As NASA’s rovers journey across Mars’s surface and
new satellites orbit the planet, a wealth of information on the red
planet is now available to the public, said astronomer and author
Kenneth Croswell.

Croswell spoke at this semester’s first installment of
Saturday Morning Physics, a lecture series hosted by the
University’s Physics Department. More than 350 people filled
two auditoriums in the Dennison Building for the talk — a
typical turnout for Saturday Morning Physics, said coordinator and
physics Prof. Timothy McKay.

Croswell presented material from his new book,
“Magnificent Mars.”

“We’ve learned so much about Mars in the last seven
years,” he said. “There are a lot of images available
and a lot of new science. I don’t think you could do a book
like this 10 years ago.”

As if to prove his point, enormous color images of Mars towered
on a screen in front of the audience while he spoke. Some of the
images, including a panorama of the Martian surface and the first
photo of sunset on Mars, were recently taken by NASA’s Mars
Spirit and Mars Opportunity. The two rovers landed on Mars in
January.

Croswell’s talk painted a vivid picture of a planet only
half Earth’s size that nonetheless has much to offer both
scientists and the public.

Mars is particularly fascinating, Croswell said, because it has
preserved its ancient terrain much better than Earth has. Erosion
proceeds slowly on Mars due to the planet’s thin atmosphere,
and Mars also lacks plate tectonics. Plate tectonics — the
motion of large plates of a planet’s crust, past and under
one another — has consumed most of the Earth’s early
terrain, geologists say.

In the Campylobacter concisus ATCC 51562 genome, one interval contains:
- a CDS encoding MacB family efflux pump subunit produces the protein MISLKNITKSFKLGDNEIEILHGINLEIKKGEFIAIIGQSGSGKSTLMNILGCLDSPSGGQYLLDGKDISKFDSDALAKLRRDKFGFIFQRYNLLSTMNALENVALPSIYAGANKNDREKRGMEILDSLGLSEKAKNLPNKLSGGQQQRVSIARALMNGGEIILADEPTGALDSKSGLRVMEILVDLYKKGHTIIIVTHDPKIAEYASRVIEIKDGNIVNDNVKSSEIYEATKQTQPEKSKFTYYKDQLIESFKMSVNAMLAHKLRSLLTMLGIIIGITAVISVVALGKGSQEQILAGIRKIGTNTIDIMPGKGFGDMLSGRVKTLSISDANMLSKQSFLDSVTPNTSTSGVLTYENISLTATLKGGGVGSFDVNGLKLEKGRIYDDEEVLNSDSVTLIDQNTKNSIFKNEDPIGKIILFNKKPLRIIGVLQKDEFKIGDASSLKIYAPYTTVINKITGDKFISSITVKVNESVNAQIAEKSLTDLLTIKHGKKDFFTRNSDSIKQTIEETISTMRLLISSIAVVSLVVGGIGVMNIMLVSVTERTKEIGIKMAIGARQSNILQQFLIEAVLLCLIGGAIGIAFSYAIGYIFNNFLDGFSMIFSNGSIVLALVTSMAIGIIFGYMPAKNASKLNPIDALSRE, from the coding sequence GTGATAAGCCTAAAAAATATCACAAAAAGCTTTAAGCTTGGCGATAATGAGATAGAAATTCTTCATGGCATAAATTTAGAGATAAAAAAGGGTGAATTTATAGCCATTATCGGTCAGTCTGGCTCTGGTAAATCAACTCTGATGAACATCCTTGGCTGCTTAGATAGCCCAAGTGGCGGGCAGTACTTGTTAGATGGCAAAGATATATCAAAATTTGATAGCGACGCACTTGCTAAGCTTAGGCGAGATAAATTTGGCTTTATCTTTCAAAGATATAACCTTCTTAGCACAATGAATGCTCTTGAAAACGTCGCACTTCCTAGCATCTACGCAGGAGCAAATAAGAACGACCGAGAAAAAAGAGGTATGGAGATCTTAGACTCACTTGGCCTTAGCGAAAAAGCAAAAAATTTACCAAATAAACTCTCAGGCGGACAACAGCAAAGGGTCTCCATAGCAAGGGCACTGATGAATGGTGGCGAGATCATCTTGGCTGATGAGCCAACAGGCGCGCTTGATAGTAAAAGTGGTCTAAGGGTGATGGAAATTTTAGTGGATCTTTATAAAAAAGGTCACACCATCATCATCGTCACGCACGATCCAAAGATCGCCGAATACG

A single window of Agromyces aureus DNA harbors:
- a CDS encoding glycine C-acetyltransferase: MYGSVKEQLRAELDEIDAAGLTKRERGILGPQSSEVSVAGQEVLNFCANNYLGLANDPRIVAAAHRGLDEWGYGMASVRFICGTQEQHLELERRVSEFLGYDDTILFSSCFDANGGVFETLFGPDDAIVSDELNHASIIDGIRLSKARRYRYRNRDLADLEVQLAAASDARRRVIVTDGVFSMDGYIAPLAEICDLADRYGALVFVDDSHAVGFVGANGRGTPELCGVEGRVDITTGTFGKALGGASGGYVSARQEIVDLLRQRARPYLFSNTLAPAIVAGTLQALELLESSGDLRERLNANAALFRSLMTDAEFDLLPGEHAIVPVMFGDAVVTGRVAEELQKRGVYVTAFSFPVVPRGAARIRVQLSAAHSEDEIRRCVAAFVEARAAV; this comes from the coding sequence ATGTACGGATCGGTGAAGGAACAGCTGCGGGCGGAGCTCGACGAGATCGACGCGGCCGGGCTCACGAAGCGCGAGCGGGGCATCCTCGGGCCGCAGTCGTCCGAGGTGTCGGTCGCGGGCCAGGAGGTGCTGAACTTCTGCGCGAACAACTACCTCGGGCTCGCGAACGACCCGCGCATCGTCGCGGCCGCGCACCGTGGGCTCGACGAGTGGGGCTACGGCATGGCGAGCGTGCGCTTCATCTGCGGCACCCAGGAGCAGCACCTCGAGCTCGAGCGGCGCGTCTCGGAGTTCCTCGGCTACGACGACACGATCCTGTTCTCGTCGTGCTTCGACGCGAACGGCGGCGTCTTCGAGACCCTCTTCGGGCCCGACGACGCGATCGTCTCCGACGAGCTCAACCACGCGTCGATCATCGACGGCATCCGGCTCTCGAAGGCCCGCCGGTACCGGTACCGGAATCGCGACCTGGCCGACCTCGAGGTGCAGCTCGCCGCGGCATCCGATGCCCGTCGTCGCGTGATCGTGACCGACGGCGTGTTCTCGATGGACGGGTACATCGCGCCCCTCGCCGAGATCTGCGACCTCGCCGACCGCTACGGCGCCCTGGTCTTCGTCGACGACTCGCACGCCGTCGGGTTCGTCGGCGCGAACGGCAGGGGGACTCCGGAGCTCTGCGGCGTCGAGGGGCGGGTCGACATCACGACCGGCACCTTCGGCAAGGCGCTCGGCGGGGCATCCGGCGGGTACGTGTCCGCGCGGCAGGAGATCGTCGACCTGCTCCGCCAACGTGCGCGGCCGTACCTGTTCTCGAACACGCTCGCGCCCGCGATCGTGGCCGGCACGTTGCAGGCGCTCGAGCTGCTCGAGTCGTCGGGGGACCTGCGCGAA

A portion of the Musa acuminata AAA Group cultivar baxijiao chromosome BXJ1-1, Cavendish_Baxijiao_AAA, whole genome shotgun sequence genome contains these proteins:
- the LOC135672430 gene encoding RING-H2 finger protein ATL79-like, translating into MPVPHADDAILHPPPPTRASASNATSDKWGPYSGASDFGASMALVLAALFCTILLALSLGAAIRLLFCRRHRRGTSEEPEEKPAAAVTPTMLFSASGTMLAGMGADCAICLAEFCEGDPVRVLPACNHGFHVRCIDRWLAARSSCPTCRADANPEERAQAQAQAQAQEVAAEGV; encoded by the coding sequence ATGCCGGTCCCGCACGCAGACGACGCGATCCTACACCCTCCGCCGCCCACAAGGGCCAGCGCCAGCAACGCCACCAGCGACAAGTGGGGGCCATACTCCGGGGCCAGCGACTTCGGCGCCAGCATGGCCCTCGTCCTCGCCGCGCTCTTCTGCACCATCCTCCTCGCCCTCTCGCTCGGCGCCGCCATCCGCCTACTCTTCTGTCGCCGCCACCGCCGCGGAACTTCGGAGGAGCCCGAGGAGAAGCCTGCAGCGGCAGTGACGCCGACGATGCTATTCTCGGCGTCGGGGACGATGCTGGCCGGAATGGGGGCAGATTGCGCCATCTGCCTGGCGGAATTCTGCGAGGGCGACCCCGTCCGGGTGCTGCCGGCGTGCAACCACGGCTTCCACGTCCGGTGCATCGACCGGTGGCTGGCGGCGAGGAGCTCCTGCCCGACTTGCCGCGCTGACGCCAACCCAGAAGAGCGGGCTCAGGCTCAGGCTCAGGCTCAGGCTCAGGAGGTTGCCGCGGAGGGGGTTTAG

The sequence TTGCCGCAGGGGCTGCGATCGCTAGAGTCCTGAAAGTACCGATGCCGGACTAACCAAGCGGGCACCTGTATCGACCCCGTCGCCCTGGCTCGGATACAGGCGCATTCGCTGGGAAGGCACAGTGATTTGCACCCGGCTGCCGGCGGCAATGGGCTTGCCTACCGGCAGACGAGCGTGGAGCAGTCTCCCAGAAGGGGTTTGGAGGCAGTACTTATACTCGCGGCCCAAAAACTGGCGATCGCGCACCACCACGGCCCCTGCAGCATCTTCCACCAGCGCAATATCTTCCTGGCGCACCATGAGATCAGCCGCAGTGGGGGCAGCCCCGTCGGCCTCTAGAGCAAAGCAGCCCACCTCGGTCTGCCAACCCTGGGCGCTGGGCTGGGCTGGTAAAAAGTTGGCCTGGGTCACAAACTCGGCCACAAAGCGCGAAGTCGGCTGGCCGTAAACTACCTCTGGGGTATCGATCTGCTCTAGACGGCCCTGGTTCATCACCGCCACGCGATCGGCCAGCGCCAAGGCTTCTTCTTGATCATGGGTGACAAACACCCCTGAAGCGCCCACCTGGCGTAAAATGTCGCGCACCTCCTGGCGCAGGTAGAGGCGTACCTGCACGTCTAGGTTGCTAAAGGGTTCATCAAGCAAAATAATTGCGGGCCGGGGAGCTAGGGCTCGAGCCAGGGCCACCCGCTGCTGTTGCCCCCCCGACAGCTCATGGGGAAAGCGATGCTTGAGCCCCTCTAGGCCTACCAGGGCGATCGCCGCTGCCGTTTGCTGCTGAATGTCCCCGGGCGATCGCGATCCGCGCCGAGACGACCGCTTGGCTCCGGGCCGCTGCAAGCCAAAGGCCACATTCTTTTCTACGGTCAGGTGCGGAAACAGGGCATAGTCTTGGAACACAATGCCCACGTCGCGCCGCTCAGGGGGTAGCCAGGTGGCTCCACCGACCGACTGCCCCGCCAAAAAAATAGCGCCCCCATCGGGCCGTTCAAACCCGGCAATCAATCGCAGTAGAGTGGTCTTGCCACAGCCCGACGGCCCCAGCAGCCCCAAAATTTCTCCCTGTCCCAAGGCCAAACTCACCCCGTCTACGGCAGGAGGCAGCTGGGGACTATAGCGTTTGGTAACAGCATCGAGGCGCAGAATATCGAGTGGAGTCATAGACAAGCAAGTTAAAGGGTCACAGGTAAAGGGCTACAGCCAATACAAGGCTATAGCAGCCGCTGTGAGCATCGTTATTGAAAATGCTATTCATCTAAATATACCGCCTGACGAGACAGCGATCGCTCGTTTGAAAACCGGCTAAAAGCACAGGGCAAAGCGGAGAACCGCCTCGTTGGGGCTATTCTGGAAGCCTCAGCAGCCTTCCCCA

“We really have a chance with Mars to find out the life
history of the planet,” Croswell said. “It’s
preserved so much of the past, but there’s still interesting
things in the present.”

Croswell’s images, which derived from a variety of
sources, showed a scarred Martian surface pockmarked by meteor
impacts throughout its 4.6 billion year lifetime. The more craters
present, the older the region, Croswell said. The planet’s
red color derives from the planet’s high content of iron,
which combines with oxygen to form rust.

One of the most important questions about Mars, Croswell said,
is whether life has ever arisen there. Because life needs liquid
water to survive, NASA’s rovers are currently searching for
evidence that liquid water once existed. “What we’re
really trying to do with these spacecraft is either confirm or
refute our hypothesis that there was once water on Mars,”
Croswell said.

He showed features on the Martian landscape that suggest Mars
may once have had liquid, flowing water. These include apparent
riverbeds, flood channels and gullies resembling those created by
water on Earth.

Water may have flowed on Mars as little as a million years ago,
he said, a brief span for a planet whose age is measured in
billions of years.

In a similarly recent timeframe, Mars’ massive volcanoes
— which include Olympus Mons, the solar system’s
largest volcano at more than twice the height of Mt. Everest
— may have erupted less than 20 million years ago.

Croswell is not the first outside speaker at Saturday Morning
Physics, but the lectures are usually given by University faculty
and staff, McKay said. The series organizers felt a talk on Mars
would be timely. “There’s a lot of interest in Mars
right now, what with new rovers landing,” McKay said.

The audience included members of a range of ages, from children
to the elderly. Gerhard Schubert, a teacher at Lakeland High School
in White Lake, said he regularly brings groups of his students to
Saturday Morning Physics.

“This is the second year I’ve been encouraging
students to do this. I don’t mind offering the extra credit
because I view it as an opportunity,” he said.

University alum Lisa Radwick said, “For someone who has a
passing interest in this topic, it was interesting, it was
informative and gave you more than the popular press.”

Her husband Mike Radwick, a member of the University Lowbrow
Astronomers, admitted a keener personal interest in Mars.
“We’re pursuing our intellectual hobby,” he said
of the small knot of Lowbrows who stood discussing the lecture
after its conclusion.

Croswell thinks the public is naturally attracted to Mars.
“I think it’s the life connection, as far as why the
public is interested,” he said.

But Lakeland High School student Mark Morsehead had a different
opinion. Asked what he liked most about Mars, he said,
“It’s gotta be the volcanoes.”

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